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Can pharmacotherapists be too supportive? A process study of active medication and placebo in the treatment of depression

  • D. R. Strunk (a1), M. O. Stewart (a2), S. D. Hollon (a2), R. J. DeRubeis (a3), J. Fawcett (a4), J. D. Amsterdam (a5) and R. C. Shelton (a6)...

This study examined therapist–patient interactions during clinical management with antidepressant medication and pill-placebo.


The sample consisted of 80 patients on active medication and 40 patients in a pill-placebo condition from a randomized controlled trial for moderate to severe depression. Pharmacotherapist–patient interactions were characterized using observer ratings of the therapeutic alliance, pharmacotherapist-offered facilitative conditions, pharmacotherapist adherence to clinical management treatment guidelines and pharmacotherapist competence. Patients, therapists and raters were blind to treatment condition and outcome.


Provision of greater non-specific support (facilitative conditions) in early sessions predicted less subsequent improvement in depressive symptoms for patients receiving pill-placebo but not those receiving active medications, for which none of the process ratings predicted subsequent change. Early symptom change predicted later alliance and adherence in both conditions and therapist competence in the active condition.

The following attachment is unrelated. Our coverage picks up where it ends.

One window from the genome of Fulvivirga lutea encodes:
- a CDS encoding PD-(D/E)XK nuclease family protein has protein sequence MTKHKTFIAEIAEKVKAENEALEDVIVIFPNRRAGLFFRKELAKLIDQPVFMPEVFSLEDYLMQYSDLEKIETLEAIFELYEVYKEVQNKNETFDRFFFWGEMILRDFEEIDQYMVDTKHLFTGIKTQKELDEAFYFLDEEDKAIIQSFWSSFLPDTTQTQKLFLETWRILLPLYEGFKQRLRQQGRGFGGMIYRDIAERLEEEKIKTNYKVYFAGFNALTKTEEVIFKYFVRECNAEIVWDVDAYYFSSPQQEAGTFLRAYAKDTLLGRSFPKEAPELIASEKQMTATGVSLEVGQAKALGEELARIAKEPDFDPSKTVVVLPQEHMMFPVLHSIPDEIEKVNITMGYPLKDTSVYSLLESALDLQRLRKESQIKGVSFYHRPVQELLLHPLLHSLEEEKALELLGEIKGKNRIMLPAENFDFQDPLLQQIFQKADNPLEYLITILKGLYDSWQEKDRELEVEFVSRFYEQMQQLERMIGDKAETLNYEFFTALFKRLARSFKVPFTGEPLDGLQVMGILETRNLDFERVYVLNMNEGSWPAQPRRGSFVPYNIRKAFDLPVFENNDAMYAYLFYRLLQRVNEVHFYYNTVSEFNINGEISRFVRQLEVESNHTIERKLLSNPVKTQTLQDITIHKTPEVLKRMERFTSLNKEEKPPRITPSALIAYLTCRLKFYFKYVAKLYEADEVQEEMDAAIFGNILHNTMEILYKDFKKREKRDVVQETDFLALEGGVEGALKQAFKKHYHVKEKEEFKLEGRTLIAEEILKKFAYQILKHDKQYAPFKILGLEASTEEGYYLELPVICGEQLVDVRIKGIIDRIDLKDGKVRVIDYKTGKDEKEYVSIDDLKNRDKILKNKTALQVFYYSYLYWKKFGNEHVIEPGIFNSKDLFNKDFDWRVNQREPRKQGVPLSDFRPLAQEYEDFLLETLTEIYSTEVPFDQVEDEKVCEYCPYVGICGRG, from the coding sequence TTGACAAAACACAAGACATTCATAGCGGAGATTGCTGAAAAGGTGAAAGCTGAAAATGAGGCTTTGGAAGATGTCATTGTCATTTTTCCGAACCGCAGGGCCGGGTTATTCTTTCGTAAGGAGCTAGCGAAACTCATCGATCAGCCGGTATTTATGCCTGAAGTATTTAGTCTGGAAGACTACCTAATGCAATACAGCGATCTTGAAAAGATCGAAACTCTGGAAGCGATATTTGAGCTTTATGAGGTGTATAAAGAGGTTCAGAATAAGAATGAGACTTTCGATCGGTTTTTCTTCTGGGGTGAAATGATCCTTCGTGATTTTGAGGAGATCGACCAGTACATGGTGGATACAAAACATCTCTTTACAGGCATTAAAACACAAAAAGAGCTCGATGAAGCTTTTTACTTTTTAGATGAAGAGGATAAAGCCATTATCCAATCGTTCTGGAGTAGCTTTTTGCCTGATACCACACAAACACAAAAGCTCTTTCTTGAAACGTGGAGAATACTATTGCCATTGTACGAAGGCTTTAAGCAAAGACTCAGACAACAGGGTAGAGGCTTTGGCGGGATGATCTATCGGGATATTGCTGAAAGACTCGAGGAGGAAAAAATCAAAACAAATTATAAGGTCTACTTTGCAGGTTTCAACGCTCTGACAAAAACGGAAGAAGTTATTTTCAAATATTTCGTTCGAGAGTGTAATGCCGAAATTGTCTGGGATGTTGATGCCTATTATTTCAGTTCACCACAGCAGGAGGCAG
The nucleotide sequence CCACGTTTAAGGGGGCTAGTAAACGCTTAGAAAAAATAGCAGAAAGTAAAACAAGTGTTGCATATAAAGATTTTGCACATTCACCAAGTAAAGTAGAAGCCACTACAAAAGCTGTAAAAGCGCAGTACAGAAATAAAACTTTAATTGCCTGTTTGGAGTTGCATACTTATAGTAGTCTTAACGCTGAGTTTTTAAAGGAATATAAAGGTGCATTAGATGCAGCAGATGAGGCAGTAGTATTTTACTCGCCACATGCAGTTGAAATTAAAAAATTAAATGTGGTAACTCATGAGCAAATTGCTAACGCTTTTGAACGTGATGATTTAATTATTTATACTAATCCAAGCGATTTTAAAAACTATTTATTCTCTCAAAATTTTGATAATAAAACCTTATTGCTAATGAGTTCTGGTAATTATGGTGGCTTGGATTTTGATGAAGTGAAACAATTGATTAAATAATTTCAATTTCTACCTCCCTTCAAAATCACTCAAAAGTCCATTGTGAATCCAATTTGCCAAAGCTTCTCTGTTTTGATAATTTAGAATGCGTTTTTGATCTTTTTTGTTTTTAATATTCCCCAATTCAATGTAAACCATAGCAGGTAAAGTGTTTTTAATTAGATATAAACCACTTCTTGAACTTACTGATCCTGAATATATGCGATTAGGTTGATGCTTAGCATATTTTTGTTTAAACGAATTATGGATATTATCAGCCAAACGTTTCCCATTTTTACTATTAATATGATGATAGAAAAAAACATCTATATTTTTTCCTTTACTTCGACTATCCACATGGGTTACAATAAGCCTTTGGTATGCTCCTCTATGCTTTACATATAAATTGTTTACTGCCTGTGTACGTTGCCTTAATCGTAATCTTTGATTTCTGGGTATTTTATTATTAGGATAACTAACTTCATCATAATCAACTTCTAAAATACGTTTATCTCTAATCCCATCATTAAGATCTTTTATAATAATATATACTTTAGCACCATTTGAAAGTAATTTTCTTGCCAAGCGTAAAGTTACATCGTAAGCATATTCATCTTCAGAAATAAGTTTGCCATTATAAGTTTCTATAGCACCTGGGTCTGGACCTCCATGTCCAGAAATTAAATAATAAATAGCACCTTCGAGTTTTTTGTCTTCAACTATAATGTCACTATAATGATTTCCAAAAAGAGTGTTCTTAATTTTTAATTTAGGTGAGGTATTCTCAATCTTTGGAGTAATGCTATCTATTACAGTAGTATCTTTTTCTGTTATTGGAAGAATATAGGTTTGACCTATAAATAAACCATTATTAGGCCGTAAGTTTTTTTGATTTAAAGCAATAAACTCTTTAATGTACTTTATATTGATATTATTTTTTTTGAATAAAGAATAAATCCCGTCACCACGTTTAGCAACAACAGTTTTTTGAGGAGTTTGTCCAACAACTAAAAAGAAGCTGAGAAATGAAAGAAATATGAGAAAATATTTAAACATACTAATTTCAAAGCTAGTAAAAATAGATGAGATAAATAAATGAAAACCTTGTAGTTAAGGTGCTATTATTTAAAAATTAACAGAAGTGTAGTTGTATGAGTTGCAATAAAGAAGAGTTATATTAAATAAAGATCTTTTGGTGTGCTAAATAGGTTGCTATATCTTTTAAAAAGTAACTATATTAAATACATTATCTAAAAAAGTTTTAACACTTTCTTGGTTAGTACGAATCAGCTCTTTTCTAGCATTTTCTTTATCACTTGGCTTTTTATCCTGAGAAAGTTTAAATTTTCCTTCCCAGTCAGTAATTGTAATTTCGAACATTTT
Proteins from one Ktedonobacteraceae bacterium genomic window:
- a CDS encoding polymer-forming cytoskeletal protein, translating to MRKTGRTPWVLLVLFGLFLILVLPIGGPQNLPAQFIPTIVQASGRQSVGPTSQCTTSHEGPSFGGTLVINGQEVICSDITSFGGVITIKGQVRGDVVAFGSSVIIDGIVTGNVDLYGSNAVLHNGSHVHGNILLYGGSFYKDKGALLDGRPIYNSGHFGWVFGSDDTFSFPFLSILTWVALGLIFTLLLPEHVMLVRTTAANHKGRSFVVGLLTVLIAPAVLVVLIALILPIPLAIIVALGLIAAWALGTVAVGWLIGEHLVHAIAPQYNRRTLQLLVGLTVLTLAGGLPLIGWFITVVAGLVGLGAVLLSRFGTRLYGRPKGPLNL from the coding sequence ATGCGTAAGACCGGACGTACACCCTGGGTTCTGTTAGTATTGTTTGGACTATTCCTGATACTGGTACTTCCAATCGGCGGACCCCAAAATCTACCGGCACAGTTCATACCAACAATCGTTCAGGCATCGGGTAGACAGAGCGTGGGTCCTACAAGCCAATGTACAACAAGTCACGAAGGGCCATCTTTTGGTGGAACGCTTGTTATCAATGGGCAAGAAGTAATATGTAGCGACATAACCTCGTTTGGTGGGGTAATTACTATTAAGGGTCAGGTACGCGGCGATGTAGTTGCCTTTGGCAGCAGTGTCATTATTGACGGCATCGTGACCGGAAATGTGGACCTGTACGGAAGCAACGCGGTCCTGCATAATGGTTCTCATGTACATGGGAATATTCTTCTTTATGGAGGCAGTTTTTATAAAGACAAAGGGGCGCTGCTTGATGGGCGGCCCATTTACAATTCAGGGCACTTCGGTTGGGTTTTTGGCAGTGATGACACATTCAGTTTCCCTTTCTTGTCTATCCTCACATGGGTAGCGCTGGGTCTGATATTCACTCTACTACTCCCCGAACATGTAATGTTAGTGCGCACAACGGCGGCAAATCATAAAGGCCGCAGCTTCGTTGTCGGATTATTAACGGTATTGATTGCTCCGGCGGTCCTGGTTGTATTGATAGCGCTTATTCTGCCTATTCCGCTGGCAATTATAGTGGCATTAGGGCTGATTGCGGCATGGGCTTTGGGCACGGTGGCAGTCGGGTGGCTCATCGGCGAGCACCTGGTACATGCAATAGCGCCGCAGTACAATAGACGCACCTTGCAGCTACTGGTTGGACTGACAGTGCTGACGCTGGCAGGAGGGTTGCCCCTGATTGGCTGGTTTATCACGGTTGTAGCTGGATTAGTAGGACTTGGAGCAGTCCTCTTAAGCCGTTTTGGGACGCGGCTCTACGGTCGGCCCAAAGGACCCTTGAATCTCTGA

Higher levels of support in early sessions predict poorer subsequent response among placebo patients. It remains unclear whether patients who are likely to be refractory elicit greater non-specific support or whether the provision of such support has a deleterious effect in unmedicated patients. Differences in treatment process variables between conditions late in treatment are likely to be largely a consequence of symptom relief produced by active medications.

Corresponding author
*Address for correspondence: Dr D. R. Strunk, Department of Psychology, Ohio State University, 1835 Neil Avenue, Columbus, OH 43210, USA. (Email:
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LG Castonguay , LE Beutler (eds) (2005). Principles of Therapeutic Change That Work. Oxford University: New York.

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Psychological Medicine
  • ISSN: 0033-2917
  • EISSN: 1469-8978
  • URL: /core/journals/psychological-medicine
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